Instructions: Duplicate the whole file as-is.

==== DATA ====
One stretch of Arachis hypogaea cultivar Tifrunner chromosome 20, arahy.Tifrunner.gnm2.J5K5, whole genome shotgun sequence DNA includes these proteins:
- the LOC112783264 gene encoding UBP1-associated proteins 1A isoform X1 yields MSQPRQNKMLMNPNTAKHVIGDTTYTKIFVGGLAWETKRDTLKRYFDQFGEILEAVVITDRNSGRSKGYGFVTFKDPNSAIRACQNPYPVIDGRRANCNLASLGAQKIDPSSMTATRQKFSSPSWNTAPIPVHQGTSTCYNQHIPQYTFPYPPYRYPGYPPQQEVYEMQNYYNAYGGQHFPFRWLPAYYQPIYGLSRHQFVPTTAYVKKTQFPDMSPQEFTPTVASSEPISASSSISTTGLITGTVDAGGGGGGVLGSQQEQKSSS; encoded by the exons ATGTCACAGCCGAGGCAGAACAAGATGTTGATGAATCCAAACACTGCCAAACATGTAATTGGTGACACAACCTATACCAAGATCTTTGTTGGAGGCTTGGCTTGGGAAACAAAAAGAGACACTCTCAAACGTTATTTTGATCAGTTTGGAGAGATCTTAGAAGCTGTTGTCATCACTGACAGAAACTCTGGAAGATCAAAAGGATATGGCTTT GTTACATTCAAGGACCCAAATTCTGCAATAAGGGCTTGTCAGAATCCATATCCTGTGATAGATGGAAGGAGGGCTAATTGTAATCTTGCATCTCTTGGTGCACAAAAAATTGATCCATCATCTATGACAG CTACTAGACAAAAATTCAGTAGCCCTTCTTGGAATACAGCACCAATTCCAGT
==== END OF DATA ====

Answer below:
One stretch of Arachis hypogaea cultivar Tifrunner chromosome 20, arahy.Tifrunner.gnm2.J5K5, whole genome shotgun sequence DNA includes these proteins:
- the LOC112783264 gene encoding UBP1-associated proteins 1A isoform X1 yields MSQPRQNKMLMNPNTAKHVIGDTTYTKIFVGGLAWETKRDTLKRYFDQFGEILEAVVITDRNSGRSKGYGFVTFKDPNSAIRACQNPYPVIDGRRANCNLASLGAQKIDPSSMTATRQKFSSPSWNTAPIPVHQGTSTCYNQHIPQYTFPYPPYRYPGYPPQQEVYEMQNYYNAYGGQHFPFRWLPAYYQPIYGLSRHQFVPTTAYVKKTQFPDMSPQEFTPTVASSEPISASSSISTTGLITGTVDAGGGGGGVLGSQQEQKSSS; encoded by the exons ATGTCACAGCCGAGGCAGAACAAGATGTTGATGAATCCAAACACTGCCAAACATGTAATTGGTGACACAACCTATACCAAGATCTTTGTTGGAGGCTTGGCTTGGGAAACAAAAAGAGACACTCTCAAACGTTATTTTGATCAGTTTGGAGAGATCTTAGAAGCTGTTGTCATCACTGACAGAAACTCTGGAAGATCAAAAGGATATGGCTTT GTTACATTCAAGGACCCAAATTCTGCAATAAGGGCTTGTCAGAATCCATATCCTGTGATAGATGGAAGGAGGGCTAATTGTAATCTTGCATCTCTTGGTGCACAAAAAATTGATCCATCATCTATGACAG CTACTAGACAAAAATTCAGTAGCCCTTCTTGGAATACAGCACCAATTCCAGT